After Charlottesville, Boeing CEO stays put while others quit Trump council
Update 11 a.m., 8/16/2017: Two more CEOs — from 3M and Campbell's Soup — quit President Donald Trump's manufacturing council Wednesday. Trump then announced he was disbanding the council entirely.
Original post 8/15/2017:
The head of Washington state’s largest private employer will remain on Trump’s manufacturing council. Boeing CEO Dennis Muilenburg is staying put, even as six business and labor leaders have resigned since Monday.
Their departures came after Trump’s wavering reactions to violence by white supremacists in Virginia this weekend.
Trump condemned racism, neo-Nazis and the KKK on Monday after bipartisan condemnation of his earlier, tepid response. On Tuesday, he backtracked.
“I think there’s blame on both sides, and I have no doubt about it,” he said at Tuesday’s contentious press conference. He also spoke of “very fine people on both sides” – the two sides being white supremacists and anti-racists.
Boeing officials declined to comment to KUOW on Tuesday. So did spokespeople for the engineers’ and machinists’ unions at Boeing.
Richard Trumka, the president of the AFL-CIO coalition of labor unions, quit Trump’s council on Tuesday evening, along with former AFL-CIO official Thea Lee.
They followed the earlier departures of the CEOs of Merck, Intel and Under Armour and the head of the Alliance for American Manufacturing. Merck CEO Kenneth Frazier publicly departed the council early Monday morning, stating on Twitter, "as a matter of personal conscience, I feel a responsibility to take a stand against intolerance and extremism."
Less than an hour later, Trump started attacking Merck on Twitter.
“There is no place in our society for the bias, bigotry and senseless violence we witnessed this weekend in Virginia provoked by white nationalists,” Microsoft CEO Satya Nadella, who is not on the manufacturing council, emailed his employees on Monday, as the news outlet Quartz reported.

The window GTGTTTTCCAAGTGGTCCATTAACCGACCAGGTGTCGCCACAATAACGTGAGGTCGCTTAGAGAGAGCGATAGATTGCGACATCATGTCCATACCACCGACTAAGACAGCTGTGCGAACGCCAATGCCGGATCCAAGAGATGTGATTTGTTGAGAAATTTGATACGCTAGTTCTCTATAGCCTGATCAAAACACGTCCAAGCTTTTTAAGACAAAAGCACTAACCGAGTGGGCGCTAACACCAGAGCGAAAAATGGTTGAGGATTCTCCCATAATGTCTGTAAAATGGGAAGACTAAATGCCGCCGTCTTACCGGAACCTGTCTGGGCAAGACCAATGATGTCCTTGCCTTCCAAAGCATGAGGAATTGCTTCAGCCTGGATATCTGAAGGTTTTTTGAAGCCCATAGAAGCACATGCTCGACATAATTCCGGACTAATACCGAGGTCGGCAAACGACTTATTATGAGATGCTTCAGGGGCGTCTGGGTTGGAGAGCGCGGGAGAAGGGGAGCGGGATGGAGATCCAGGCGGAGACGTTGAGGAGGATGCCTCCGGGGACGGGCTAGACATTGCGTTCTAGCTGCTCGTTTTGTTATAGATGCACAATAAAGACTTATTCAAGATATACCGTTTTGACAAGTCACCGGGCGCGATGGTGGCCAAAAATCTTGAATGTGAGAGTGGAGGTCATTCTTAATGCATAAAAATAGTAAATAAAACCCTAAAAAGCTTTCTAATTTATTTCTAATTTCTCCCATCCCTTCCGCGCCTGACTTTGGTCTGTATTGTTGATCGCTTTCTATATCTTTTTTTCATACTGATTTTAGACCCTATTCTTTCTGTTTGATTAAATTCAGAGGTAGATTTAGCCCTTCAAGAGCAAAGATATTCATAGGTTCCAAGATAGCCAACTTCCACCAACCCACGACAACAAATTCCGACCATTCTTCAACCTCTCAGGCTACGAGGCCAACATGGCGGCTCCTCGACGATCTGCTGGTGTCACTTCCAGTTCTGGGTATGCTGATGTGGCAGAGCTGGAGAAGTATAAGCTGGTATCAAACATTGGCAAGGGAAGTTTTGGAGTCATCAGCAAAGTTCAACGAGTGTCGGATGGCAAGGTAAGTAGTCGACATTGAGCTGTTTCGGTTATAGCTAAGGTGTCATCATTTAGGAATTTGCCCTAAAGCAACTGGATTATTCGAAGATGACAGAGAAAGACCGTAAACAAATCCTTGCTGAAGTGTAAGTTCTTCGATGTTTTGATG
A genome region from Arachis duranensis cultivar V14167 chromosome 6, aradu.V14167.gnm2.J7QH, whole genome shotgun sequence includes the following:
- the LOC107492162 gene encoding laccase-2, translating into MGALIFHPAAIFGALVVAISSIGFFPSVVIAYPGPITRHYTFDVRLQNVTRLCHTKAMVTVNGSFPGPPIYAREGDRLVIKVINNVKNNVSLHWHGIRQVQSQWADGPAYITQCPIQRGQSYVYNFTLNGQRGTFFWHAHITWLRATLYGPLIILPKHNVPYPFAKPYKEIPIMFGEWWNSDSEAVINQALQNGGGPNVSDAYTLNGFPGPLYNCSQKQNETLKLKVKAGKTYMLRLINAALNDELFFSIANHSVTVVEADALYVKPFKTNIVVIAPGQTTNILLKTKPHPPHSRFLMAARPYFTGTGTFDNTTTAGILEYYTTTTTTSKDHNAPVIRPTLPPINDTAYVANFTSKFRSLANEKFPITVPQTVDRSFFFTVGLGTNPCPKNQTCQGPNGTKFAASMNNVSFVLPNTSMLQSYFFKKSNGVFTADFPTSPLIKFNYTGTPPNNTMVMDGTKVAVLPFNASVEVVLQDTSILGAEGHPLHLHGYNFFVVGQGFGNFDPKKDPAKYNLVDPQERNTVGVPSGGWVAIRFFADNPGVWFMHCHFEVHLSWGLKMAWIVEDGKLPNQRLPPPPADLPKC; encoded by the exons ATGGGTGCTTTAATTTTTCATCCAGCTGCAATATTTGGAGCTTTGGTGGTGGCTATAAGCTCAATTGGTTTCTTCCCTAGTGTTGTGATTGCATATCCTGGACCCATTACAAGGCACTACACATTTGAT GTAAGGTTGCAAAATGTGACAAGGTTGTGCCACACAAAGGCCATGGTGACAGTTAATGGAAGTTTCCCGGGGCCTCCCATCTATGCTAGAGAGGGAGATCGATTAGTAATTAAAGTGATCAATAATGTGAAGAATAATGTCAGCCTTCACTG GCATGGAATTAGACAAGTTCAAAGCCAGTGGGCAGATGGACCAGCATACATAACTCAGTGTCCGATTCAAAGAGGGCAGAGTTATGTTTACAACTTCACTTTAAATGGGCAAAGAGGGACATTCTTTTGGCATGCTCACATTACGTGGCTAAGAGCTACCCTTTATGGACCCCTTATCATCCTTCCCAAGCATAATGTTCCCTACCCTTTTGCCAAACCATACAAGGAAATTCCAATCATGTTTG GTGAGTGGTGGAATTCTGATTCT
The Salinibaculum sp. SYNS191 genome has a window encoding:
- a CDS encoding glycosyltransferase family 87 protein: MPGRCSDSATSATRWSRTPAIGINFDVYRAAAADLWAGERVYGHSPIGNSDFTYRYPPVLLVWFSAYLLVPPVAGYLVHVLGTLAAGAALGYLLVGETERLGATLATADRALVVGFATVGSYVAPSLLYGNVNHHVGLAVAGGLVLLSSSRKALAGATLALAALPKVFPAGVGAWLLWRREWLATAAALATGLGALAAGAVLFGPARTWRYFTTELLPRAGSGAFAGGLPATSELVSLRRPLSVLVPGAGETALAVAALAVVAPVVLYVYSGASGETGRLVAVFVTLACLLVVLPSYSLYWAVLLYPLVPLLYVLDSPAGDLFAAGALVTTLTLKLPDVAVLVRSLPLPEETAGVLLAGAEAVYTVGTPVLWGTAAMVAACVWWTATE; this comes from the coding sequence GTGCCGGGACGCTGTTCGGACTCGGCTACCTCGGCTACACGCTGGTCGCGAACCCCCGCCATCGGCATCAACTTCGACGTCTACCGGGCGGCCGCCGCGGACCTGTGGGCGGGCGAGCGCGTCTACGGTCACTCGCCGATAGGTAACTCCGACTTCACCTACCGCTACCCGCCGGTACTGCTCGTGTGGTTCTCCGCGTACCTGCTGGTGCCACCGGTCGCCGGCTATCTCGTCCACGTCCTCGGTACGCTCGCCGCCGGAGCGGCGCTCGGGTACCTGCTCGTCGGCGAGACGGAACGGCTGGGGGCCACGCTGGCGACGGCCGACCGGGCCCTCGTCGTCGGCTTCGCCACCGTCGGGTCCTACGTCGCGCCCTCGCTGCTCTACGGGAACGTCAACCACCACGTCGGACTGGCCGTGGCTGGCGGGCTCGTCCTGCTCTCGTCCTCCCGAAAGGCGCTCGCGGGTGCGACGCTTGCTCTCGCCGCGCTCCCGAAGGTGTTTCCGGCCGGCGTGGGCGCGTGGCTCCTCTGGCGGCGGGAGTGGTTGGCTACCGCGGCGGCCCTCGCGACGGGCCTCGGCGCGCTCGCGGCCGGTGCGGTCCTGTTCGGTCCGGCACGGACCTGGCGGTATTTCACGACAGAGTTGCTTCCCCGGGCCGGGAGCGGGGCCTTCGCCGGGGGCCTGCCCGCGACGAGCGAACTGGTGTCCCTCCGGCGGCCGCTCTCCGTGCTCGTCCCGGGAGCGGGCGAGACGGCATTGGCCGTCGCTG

Muilenburg has praised Trump’s economic policies and hosted Trump at a Boeing plant in South Carolina.
“We've had the privilege of having a very open dialogue with him on business issues,” Muilenburg told analysts and reporters shortly after Trump’s inauguration in January. “Trump has very clearly focused on enacting policies that will grow the U.S. economy and grow American jobs, and we are very supportive of that.”
A Boeing spokesperson told FOX Business that Muilenburg was staying on Trump’s council.
After quitting the council, AFL-CIO’s Richard Trumka explained why in an email.
Tesla CEO Elon Musk quit the council in June to protest Trump’s decision to pull the United States out of the Paris climate accords.
On Twitter, Trump slammed the CEOs who quit as grandstanders who could be easily replaced.
By Tuesday afternoon, 18 CEOs remained on the council, and the hashtag #QuitTheCouncil was trending on Twitter.
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